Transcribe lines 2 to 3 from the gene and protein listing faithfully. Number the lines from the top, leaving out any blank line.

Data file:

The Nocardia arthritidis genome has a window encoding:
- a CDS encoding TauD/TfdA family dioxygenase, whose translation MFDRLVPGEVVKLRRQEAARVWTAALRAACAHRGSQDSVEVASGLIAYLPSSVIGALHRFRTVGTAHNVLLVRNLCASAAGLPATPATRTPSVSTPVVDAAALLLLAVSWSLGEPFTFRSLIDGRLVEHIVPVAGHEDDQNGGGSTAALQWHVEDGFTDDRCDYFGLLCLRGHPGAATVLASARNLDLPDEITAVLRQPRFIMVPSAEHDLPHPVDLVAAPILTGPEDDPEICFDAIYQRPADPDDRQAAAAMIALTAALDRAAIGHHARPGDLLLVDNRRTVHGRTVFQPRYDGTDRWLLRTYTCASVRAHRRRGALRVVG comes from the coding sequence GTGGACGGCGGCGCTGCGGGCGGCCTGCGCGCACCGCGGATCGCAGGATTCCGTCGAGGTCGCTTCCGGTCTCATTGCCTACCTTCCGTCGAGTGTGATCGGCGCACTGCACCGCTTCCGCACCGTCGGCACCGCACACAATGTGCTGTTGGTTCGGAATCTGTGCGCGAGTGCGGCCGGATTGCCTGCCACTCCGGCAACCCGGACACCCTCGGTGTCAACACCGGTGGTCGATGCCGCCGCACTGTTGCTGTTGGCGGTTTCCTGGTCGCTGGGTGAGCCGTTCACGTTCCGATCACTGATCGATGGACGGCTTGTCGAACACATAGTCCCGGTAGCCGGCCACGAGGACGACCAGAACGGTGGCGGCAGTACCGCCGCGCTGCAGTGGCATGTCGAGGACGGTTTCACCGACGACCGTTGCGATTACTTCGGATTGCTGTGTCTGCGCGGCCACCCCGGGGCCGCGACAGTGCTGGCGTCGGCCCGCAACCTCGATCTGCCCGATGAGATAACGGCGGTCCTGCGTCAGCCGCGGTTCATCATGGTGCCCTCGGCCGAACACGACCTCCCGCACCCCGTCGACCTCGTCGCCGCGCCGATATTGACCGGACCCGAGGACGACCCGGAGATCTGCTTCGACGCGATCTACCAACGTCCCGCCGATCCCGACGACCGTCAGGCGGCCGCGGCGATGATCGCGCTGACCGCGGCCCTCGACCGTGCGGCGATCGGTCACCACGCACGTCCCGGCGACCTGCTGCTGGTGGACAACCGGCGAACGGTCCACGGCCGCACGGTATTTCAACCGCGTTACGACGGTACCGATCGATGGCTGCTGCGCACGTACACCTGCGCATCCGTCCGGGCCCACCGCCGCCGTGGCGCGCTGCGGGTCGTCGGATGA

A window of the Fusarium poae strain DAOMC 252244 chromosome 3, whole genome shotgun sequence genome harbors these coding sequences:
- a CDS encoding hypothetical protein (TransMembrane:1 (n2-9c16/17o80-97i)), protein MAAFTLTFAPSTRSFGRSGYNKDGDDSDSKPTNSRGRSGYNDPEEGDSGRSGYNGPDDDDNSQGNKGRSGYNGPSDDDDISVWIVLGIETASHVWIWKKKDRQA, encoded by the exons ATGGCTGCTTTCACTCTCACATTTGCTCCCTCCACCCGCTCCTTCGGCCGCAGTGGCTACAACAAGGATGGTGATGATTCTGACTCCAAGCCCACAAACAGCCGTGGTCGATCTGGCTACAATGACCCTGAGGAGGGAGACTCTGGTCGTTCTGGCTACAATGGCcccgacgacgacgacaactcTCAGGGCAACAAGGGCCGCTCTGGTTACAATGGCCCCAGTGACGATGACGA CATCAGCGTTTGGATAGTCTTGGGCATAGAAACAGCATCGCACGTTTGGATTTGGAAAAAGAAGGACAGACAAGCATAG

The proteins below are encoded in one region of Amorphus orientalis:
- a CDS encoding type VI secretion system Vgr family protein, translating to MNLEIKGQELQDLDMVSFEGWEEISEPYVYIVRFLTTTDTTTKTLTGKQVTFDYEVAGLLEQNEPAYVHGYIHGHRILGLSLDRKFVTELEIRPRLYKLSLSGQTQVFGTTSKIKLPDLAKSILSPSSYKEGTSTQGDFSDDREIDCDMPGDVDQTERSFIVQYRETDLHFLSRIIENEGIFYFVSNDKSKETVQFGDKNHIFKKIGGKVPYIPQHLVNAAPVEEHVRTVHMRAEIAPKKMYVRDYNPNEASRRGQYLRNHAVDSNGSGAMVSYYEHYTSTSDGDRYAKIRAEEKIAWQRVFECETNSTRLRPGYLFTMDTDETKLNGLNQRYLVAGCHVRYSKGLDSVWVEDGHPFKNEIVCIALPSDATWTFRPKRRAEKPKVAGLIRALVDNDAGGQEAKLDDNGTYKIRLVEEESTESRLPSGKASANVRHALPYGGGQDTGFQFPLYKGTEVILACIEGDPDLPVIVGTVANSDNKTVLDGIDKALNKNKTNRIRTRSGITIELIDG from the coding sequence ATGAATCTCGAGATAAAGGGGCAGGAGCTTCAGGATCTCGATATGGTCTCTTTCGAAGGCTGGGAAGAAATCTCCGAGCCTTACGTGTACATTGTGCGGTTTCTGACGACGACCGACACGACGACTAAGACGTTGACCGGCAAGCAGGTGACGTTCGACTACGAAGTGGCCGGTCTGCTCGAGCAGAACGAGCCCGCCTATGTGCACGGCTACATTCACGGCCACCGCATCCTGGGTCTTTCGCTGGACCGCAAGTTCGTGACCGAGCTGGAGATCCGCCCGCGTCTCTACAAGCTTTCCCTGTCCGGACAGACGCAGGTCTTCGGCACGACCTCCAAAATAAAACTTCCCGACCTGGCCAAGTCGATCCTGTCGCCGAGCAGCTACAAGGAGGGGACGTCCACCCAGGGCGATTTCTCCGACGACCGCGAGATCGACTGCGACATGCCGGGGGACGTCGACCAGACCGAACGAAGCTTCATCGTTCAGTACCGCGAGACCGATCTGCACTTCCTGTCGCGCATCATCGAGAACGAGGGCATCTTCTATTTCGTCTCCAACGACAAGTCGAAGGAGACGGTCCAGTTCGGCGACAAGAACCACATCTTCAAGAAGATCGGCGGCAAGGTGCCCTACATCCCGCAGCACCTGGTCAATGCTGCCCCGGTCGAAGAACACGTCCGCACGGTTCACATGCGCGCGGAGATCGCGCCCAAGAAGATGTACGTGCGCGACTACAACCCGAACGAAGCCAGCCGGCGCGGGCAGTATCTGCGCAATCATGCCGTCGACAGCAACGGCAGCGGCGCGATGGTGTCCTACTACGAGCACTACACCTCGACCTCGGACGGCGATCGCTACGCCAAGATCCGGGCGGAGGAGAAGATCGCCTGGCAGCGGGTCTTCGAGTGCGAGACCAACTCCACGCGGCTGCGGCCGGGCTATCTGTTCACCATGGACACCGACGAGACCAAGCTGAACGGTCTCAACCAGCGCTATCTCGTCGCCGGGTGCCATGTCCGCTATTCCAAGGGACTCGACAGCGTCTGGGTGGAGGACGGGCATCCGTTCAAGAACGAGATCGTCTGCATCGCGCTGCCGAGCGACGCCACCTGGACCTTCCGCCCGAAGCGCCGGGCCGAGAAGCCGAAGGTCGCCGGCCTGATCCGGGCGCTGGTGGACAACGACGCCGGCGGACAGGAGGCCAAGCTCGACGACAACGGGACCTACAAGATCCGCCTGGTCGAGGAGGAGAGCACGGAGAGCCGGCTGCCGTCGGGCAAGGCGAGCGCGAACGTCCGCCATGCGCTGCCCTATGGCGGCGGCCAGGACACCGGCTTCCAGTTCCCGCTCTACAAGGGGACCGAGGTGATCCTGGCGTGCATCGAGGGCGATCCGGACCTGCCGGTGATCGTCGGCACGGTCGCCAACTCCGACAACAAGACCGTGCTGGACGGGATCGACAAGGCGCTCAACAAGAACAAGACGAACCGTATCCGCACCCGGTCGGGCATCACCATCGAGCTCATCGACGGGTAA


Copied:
- a CDS encoding TauD/TfdA family dioxygenase, whose translation MFDRLVPGEVVKLRRQEAARVWTAALRAACAHRGSQDSVEVASGLIAYLPSSVIGALHRFRTVGTAHNVLLVRNLCASAAGLPATPATRTPSVSTPVVDAAALLLLAVSWSLGEPFTFRSLIDGRLVEHIVPVAGHEDDQNGGGSTAALQWHVEDGFTDDRCDYFGLLCLRGHPGAATVLASARNLDLPDEITAVLRQPRFIMVPSAEHDLPHPVDLVAAPILTGPEDDPEICFDAIYQRPADPDDRQAAAAMIALTAALDRAAIGHHARPGDLLLVDNRRTVHGRTVFQPRYDGTDRWLLRTYTCASVRAHRRRGALRVVG comes from the coding sequence GTGGACGGCGGCGCTGCGGGCGGCCTGCGCGCACCGCGGATCGCAGGATTCCGTCGAGGTCGCTTCCGGTCTCATTGCCTACCTTCCGTCGAGTGTGATCGGCGCACTGCACCGCTTCCGCACCGTCGGCACCGCACACAATGTGCTGTTGGTTCGGAATCTGTGCGCGAGTGCGGCCGGATTGCCTGCCACTCCGGCAACCCGGACACCCTCGGTGTCAACACCGGTGGTCGATGCCGCCGCACTGTTGCTGTTGGCGGTTTCCTGGTCGCTGGGTGAGCCGTTCACGTTCCGATCACTGATCGATGGACGGCTTGTCGAACACATAGTCCCGGTAGCCGGCCACGAGGACGACCAGAACGGTGGCGGCAGTACCGCCGCGCTGCAGTGGCATGTCGAGGACGGTTTCACCGACGACCGTTGCGATTACTTCGGATTGCTGTGTCTGCGCGGCCACCCCGGGGCCGCGACAGTGCTGGCGTCGGCCCGCAACCTCGATCTGCCCGATGAGATAACGGCGGTCCTGCGTCAGCCGCGGTTCATCATGGTGCCCTCGGCCGAACACGACCTCCCGCACCCCGTCGACCTCGTCGCCGCGCCGATATTGACCGGACCCGAGGACGACCCGGAGATCTGCTTCGACGCGATCTACCAACGTCCCGCCGATCCCGACGACCGTCAGGCGGCCGCGGCGATGATCGCGCTGACCGCGGCCCTCGACCGTGCGGCGATCGGTCACCACGCACGTCCCGGCGACCTGCTGCTGGTGGACAACCGGCGAACGGTCCACGGCCGCACGGTATTTCAACCGCGTTACGACGGTACCGATCGATGGCTGCTGCGCACGTACACCTGCGCATCCGTCCGGGCCCACCGCCGCCGTGGCGCGCTGCGGGTCGTCGGATGA

A window of the Fusarium poae strain DAOMC 252244 chromosome 3, whole genome shotgun sequence genome harbors these coding sequences: